In the United States we have also been subject to terrorist attacks. Jose Padilla was convicted in 2005 of being an enemy combatant of Pakistan for trying to bring a "dirty bomb" into the country. The Virginia "Jihad" Network consisting of eleven men with ties to al-Qaeda, the Taliban, and Lashkar-i-Taiba was brought down in 2003. And in 2010, Faisal Shahzad was charged with attempting to blow up a bomb in Times Square in New York City. He had ties to the Pakistan Taliban from whom it is believed he received training.
These are just some of the attacks targeting the United States that are true terrorist attacks. I call these perpetrators "terrorists" because they are truly working with a terrorist group.
Now, we have a new issue on the horizon, what we call "homegrown" terrorists. These are usually psychopaths who join up with a terrorist network because they want to feel important; similar to someone joining a cult. I don't call Hasan a homegrown terrorist because he did not actually join a group and work with them.
Mass murderers just want their day in the sun and to take revenge on society, the society that didn't give them respect. The Columbine Mass Murders were committed by two psychopathic teenage boys who wanted to mow down the more popular kids, especially the girls who they didn't think would date them, and the wanted get their name in the papers. Cho of Virgina Tech fame had similar "Wannabe a Rockstar/Killer" ideation.
But, Oklahoma City Bomber, Timothy McVeigh, and Norwegian mass murderer, Anders Behring Breivik, were older and had achieved "midlife crisis" (the two major mass murder groups are teens who feel adult life offers nothing to live for and those who have become frustrated that they have not reached the level of success they wanted as adults and give up); these two men felt society had ignored them long enough. They developed a political ideology of White Superiority that propelled them to their big day in the sun and made them heroes for a cause (if only in their own minds). While they may have reached out on occasion to certain groups, gone to their websites, and read their books, they were not working with any terrorist cell. This was their big day and that big day was really about nothing but themselves. They were losers who wanted to become antiheroes and they succeeded.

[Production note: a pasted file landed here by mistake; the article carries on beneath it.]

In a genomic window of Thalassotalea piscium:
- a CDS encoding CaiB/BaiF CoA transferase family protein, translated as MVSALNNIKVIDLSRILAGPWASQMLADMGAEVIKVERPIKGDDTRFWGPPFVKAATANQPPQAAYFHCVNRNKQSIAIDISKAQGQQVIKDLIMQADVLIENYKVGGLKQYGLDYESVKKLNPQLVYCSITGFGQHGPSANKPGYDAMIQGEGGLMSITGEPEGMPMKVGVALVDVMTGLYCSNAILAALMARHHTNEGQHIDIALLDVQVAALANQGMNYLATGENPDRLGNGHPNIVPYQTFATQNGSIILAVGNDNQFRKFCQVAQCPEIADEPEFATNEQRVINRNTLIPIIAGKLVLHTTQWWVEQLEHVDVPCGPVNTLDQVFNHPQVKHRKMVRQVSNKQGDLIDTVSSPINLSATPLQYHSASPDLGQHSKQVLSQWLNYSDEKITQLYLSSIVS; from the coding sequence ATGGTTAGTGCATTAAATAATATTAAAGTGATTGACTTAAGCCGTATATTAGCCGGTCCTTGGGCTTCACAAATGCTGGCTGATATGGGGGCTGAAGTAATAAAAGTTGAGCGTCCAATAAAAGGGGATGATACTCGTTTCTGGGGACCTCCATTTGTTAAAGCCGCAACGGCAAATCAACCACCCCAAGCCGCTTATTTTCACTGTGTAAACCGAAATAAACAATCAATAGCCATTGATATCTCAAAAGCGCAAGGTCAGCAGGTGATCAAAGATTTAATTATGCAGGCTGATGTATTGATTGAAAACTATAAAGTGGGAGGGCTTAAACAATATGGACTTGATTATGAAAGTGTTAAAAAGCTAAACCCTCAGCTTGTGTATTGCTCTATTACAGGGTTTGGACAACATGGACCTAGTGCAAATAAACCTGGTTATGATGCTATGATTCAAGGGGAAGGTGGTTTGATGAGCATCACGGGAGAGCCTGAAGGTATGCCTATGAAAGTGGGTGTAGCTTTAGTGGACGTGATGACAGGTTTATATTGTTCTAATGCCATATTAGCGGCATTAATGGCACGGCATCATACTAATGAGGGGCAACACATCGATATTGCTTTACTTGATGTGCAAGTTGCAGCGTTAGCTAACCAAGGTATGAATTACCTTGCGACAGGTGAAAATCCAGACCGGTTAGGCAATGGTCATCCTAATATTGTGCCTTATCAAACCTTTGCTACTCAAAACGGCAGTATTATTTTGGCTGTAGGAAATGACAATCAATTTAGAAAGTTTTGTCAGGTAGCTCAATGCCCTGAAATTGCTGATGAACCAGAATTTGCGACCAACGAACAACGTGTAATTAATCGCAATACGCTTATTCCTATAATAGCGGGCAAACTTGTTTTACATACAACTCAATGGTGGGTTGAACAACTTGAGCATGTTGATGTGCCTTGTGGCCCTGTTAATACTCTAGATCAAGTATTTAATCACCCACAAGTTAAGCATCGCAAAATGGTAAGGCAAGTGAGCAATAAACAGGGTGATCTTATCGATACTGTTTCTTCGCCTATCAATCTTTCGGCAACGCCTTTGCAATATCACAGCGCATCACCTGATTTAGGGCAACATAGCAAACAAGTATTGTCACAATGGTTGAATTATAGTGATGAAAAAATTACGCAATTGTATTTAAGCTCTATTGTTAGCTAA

Nidal Hasan didn't even work as hard as McVeigh or Breivik on any intricately developed ideology. He had moments of getting all radical Islamic when he was feeling down, but, in the end, he wanted to kill his workmates and get back at the Army he had served for half his life, the organization he felt didn't appreciate him enough. Yes, he reached out right before the mass murder to radical Islamists to give himself a better justification for his killing his fellow servicemen and he yelled "Allah Akhbar" before he pulled the trigger, but this does not him a terrorist make. He had the traits and behaviors of a mass murderer and if al-Qaeda is cheering and claiming he committed a terrorist act in the name of Allah, so be it; sometimes mass murdering psychopaths help out the terrorists.
Why do I insist on the importance between this distinction of mass murderer and terrorist? Certainly not, as this website claims, because I want to "excuse criminality" or that I want play down any radical Muslim connection to terrorist attacks. I have often labeled certain attacks terrorist attacks and if they are conducted by groups who adhere to a radical Islamic philosophy, I state this as well, and, I am hardly excusing criminality because I recommend the death penalty for either a mass murderer or a terrorist. My purpose in laying out the differences between the mass murderer and the terrorist is so that we know what to watch for and what traits and behaviors to recognize, so we can intervene before the terrorist or mass murderer strikes. This is the kind of work I do in anti-terrorism training funded by Homeland Security and TSA and in my psychopathology training for law enforcement.
Psychopathy, mass murder, and terrorism are increasing in our world. If we cannot find a way to talk about these subjects rationally, we will not be able to address and prevent these mass homicides from occurring.
Criminal Profiler Pat Brown